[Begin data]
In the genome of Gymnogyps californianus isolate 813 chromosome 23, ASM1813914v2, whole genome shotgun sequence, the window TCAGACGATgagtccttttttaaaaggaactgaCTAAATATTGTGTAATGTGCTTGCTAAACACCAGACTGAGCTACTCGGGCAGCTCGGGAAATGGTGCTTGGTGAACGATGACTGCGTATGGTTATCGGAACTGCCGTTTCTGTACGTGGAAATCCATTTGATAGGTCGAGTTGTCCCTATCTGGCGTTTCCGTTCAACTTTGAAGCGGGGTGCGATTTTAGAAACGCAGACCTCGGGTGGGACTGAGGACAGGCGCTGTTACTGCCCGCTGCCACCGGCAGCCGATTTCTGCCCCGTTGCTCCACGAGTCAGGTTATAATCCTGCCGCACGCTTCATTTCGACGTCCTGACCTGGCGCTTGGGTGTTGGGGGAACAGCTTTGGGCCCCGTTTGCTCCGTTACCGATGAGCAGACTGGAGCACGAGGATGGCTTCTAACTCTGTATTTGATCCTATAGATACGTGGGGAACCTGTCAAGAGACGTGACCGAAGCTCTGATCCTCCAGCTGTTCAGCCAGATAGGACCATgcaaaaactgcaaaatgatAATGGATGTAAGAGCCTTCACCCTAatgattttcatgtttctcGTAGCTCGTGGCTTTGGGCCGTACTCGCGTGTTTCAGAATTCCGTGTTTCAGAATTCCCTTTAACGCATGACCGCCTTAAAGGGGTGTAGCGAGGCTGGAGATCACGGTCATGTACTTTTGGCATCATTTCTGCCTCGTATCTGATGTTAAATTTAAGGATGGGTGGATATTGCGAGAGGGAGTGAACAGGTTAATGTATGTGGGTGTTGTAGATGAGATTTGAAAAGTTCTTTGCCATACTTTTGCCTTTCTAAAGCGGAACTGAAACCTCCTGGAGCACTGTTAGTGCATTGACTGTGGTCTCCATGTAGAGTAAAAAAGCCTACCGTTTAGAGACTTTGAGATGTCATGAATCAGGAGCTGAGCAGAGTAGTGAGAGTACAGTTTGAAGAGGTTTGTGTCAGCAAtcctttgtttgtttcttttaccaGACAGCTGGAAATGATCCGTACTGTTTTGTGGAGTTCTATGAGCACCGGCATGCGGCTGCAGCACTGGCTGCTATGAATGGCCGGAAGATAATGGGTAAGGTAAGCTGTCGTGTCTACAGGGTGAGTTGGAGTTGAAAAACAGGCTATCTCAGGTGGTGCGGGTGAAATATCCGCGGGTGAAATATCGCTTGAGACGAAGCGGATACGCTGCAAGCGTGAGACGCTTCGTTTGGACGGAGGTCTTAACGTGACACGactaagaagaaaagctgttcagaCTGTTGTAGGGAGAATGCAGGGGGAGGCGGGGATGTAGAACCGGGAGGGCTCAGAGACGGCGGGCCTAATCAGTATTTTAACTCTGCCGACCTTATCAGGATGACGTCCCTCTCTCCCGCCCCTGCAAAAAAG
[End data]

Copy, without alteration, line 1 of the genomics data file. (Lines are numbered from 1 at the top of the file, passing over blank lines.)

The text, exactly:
In the genome of Gymnogyps californianus isolate 813 chromosome 23, ASM1813914v2, whole genome shotgun sequence, the window TCAGACGATgagtccttttttaaaaggaactgaCTAAATATTGTGTAATGTGCTTGCTAAACACCAGACTGAGCTACTCGGGCAGCTCGGGAAATGGTGCTTGGTGAACGATGACTGCGTATGGTTATCGGAACTGCCGTTTCTGTACGTGGAAATCCATTTGATAGGTCGAGTTGTCCCTATCTGGCGTTTCCGTTCAACTTTGAAGCGGGGTGCGATTTTAGAAACGCAGACCTCGGGTGGGACTGAGGACAGGCGCTGTTACTGCCCGCTGCCACCGGCAGCCGATTTCTGCCCCGTTGCTCCACGAGTCAGGTTATAATCCTGCCGCACGCTTCATTTCGACGTCCTGACCTGGCGCTTGGGTGTTGGGGGAACAGCTTTGGGCCCCGTTTGCTCCGTTACCGATGAGCAGACTGGAGCACGAGGATGGCTTCTAACTCTGTATTTGATCCTATAGATACGTGGGGAACCTGTCAAGAGACGTGACCGAAGCTCTGATCCTCCAGCTGTTCAGCCAGATAGGACCATgcaaaaactgcaaaatgatAATGGATGTAAGAGCCTTCACCCTAatgattttcatgtttctcGTAGCTCGTGGCTTTGGGCCGTACTCGCGTGTTTCAGAATTCCGTGTTTCAGAATTCCCTTTAACGCATGACCGCCTTAAAGGGGTGTAGCGAGGCTGGAGATCACGGTCATGTACTTTTGGCATCATTTCTGCCTCGTATCTGATGTTAAATTTAAGGATGGGTGGATATTGCGAGAGGGAGTGAACAGGTTAATGTATGTGGGTGTTGTAGATGAGATTTGAAAAGTTCTTTGCCATACTTTTGCCTTTCTAAAGCGGAACTGAAACCTCCTGGAGCACTGTTAGTGCATTGACTGTGGTCTCCATGTAGAGTAAAAAAGCCTACCGTTTAGAGACTTTGAGATGTCATGAATCAGGAGCTGAGCAGAGTAGTGAGAGTACAGTTTGAAGAGGTTTGTGTCAGCAAtcctttgtttgtttcttttaccaGACAGCTGGAAATGATCCGTACTGTTTTGTGGAGTTCTATGAGCACCGGCATGCGGCTGCAGCACTGGCTGCTATGAATGGCCGGAAGATAATGGGTAAGGTAAGCTGTCGTGTCTACAGGGTGAGTTGGAGTTGAAAAACAGGCTATCTCAGGTGGTGCGGGTGAAATATCCGCGGGTGAAATATCGCTTGAGACGAAGCGGATACGCTGCAAGCGTGAGACGCTTCGTTTGGACGGAGGTCTTAACGTGACACGactaagaagaaaagctgttcagaCTGTTGTAGGGAGAATGCAGGGGGAGGCGGGGATGTAGAACCGGGAGGGCTCAGAGACGGCGGGCCTAATCAGTATTTTAACTCTGCCGACCTTATCAGGATGACGTCCCTCTCTCCCGCCCCTGCAAAAAAG